Tag Archives: Wildlife

A Special Weekend in Stokes State Forest

I walked up the cracked country road, wildflowers on either side. The birds sang and a rustle in the bushes made me turn my head.

A chipmunk! The little grey man stood still, awaiting my next move.

I tried to get a picture, but he was too fast!

This weekend I had the joy of visiting Stokes State Forest in northwestern New Jersey. Our state may be known for chemical plants and garbage dumps, but in these verdant woods, you’d never know it.


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The land undulates gently, slowly rising into broad, thickly wooded mountains. Tucked away in that woods was our campsite.

I returned to our temporary homestead after my stroll, dropping into my lawn chair with a groan. Burgers sizzled on the grill.

After a wonderful dinner and many laughs with friends, I retired to my tent on the edge of the forest. There’s something peaceful about making your bed in nature.

Stokes State Forest has excellent camping facilities that I’d recommend to anyone.

There are real bathrooms nearby, and they’re actually clean! The dispensers always have soap, a rare amenity in the woods.

A short drive away were the showers, and I felt like a new man after lathering up there on Saturday!

The campsites themselves are spacious and provide a good distance between you and other campers. But the water might be the best thing of all!

Stokes has an artesian well that provides some of the best-tasting mineral water you’ll ever drink! Locals who aren’t even camping drive into the forest to fill dozens of plastic bottles from this pristine spring.

When we’re camping, my friends and I don’t have to worry about getting home. Home is a tent just a few feet away!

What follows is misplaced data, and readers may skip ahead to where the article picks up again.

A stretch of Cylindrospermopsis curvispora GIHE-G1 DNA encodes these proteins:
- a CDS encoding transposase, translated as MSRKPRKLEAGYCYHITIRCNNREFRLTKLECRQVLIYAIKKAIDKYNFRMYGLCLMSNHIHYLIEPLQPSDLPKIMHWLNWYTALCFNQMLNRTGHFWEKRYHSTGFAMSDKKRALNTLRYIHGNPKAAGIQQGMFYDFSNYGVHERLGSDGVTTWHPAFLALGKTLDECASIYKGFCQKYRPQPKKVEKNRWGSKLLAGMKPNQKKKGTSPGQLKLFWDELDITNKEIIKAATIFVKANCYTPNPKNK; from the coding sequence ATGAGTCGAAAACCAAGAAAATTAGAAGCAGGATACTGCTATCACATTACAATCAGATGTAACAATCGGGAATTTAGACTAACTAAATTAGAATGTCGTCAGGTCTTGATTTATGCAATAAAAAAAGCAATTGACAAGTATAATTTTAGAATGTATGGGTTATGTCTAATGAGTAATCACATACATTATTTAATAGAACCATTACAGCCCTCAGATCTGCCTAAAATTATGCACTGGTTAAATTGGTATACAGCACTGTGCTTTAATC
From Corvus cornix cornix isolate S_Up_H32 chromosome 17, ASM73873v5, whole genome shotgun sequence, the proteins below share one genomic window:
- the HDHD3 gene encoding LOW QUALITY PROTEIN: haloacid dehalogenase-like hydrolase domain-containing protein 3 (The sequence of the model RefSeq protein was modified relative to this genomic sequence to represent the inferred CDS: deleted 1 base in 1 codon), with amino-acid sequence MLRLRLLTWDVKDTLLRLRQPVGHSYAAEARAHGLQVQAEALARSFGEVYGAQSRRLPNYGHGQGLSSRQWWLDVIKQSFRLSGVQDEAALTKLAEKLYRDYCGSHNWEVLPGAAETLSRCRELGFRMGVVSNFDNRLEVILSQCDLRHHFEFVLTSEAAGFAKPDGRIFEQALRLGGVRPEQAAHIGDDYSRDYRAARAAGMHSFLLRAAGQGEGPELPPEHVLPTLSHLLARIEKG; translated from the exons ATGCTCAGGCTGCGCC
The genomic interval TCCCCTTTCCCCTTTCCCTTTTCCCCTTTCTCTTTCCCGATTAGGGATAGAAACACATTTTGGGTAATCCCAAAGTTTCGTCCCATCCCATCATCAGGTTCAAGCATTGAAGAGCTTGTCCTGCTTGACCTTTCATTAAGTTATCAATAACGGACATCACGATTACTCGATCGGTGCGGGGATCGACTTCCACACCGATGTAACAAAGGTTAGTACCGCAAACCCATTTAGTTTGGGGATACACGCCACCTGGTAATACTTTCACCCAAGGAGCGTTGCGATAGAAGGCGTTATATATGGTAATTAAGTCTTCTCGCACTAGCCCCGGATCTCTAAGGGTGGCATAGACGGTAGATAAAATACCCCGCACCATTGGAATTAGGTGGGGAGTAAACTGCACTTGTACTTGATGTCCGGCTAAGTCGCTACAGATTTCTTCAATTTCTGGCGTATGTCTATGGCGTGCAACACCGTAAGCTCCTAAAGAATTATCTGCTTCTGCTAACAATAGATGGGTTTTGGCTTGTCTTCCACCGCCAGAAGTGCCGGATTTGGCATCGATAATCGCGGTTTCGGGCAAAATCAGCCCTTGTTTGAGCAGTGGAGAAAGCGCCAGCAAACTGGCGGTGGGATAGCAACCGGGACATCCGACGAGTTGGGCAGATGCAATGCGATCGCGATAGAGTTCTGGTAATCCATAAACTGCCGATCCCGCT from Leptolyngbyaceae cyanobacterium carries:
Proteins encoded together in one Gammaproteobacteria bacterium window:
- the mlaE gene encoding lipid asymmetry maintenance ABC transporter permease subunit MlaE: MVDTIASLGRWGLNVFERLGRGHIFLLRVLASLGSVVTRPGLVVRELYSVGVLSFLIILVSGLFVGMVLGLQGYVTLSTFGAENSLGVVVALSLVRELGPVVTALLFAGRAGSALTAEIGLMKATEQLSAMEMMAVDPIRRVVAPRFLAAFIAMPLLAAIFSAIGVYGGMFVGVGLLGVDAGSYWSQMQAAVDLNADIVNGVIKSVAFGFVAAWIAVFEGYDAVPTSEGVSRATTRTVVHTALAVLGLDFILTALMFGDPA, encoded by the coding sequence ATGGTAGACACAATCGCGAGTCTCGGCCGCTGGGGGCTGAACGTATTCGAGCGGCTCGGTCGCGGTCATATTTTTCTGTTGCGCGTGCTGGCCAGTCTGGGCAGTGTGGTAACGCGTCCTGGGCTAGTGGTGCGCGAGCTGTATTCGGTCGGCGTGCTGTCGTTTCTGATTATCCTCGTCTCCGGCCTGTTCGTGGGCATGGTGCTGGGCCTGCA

There is no other time in this hectic modern world where I get to spend days at a time with some of my favorite people. That’s why camping is special.

If you’ve never camped, give it a try! Stokes is just over an hour from New York City and its natural beauty is more than worth the trip!

What are some of your favorite experiences in nature? Leave a comment at the bottom and let me know!

More on the outdoors:

How Camping Is Improving My Life

Pine Barrens Glamping in Brendan Byrne State Forest

My Camping Essentials: The Basics, The Wishlist, And The Things I Never Thought I’d Need But Can’t Live Without

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The Real Groundhogs of New Jersey

You look out onto a small grassy area in a nearby park. Surrounding you are tall brick buildings and in the distance, the New York City skyline. Wait…is that something moving?

A few days ago in West New York

This is how I discovered the adorable groundhogs of Auf der Heide Park in West New York, NJ two years ago. I’ve seen as few as one and as many as five or six, and they can be found reliably spring through fall every year. In winter, they hibernate deep in their holes, the way we sometimes wish we could!

Last summer

My favorite groundhog was an older gentleman I met last spring. It was early April, during the worst part of the COVID crisis. There wasn’t much to do really, besides walk. One day, I figured I’d bring up a few snacks for the little guys. They love fruits and veggies but don’t care for carbs. Perhaps they’re on the Atkins?